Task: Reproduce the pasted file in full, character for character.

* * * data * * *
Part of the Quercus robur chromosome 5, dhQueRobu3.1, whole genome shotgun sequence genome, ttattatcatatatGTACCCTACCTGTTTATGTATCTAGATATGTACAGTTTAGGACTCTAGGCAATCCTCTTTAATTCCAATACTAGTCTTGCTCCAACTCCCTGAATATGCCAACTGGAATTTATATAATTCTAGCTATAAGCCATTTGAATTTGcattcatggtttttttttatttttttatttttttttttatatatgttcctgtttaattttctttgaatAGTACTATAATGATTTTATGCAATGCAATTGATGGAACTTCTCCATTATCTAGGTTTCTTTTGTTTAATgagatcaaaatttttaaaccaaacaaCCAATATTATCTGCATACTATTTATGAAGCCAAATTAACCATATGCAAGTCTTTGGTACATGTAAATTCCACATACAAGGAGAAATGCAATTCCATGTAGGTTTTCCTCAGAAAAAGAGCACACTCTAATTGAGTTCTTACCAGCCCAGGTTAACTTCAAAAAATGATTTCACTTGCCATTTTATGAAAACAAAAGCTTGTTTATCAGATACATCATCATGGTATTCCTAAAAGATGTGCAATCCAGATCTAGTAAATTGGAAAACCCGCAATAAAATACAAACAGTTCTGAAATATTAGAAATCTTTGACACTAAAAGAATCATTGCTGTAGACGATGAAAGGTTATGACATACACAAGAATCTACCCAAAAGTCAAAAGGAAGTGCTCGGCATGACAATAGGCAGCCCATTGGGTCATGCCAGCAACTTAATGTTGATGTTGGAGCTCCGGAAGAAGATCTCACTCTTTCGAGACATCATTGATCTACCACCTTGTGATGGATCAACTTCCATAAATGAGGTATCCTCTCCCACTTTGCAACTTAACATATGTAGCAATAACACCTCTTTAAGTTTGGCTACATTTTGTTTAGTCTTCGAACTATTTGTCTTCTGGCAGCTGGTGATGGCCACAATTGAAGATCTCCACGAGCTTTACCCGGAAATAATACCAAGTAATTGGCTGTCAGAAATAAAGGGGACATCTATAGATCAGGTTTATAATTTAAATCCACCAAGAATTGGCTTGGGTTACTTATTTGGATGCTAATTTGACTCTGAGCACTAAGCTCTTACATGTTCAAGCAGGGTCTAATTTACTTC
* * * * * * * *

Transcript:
Part of the Quercus robur chromosome 5, dhQueRobu3.1, whole genome shotgun sequence genome, ttattatcatatatGTACCCTACCTGTTTATGTATCTAGATATGTACAGTTTAGGACTCTAGGCAATCCTCTTTAATTCCAATACTAGTCTTGCTCCAACTCCCTGAATATGCCAACTGGAATTTATATAATTCTAGCTATAAGCCATTTGAATTTGcattcatggtttttttttatttttttatttttttttttatatatgttcctgtttaattttctttgaatAGTACTATAATGATTTTATGCAATGCAATTGATGGAACTTCTCCATTATCTAGGTTTCTTTTGTTTAATgagatcaaaatttttaaaccaaacaaCCAATATTATCTGCATACTATTTATGAAGCCAAATTAACCATATGCAAGTCTTTGGTACATGTAAATTCCACATACAAGGAGAAATGCAATTCCATGTAGGTTTTCCTCAGAAAAAGAGCACACTCTAATTGAGTTCTTACCAGCCCAGGTTAACTTCAAAAAATGATTTCACTTGCCATTTTATGAAAACAAAAGCTTGTTTATCAGATACATCATCATGGTATTCCTAAAAGATGTGCAATCCAGATCTAGTAAATTGGAAAACCCGCAATAAAATACAAACAGTTCTGAAATATTAGAAATCTTTGACACTAAAAGAATCATTGCTGTAGACGATGAAAGGTTATGACATACACAAGAATCTACCCAAAAGTCAAAAGGAAGTGCTCGGCATGACAATAGGCAGCCCATTGGGTCATGCCAGCAACTTAATGTTGATGTTGGAGCTCCGGAAGAAGATCTCACTCTTTCGAGACATCATTGATCTACCACCTTGTGATGGATCAACTTCCATAAATGAGGTATCCTCTCCCACTTTGCAACTTAACATATGTAGCAATAACACCTCTTTAAGTTTGGCTACATTTTGTTTAGTCTTCGAACTATTTGTCTTCTGGCAGCTGGTGATGGCCACAATTGAAGATCTCCACGAGCTTTACCCGGAAATAATACCAAGTAATTGGCTGTCAGAAATAAAGGGGACATCTATAGATCAGGTTTATAATTTAAATCCACCAAGAATTGGCTTGGGTTACTTATTTGGATGCTAATTTGACTCTGAGCACTAAGCTCTTACATGTTCAAGCAGGGTCTAATTTACTTC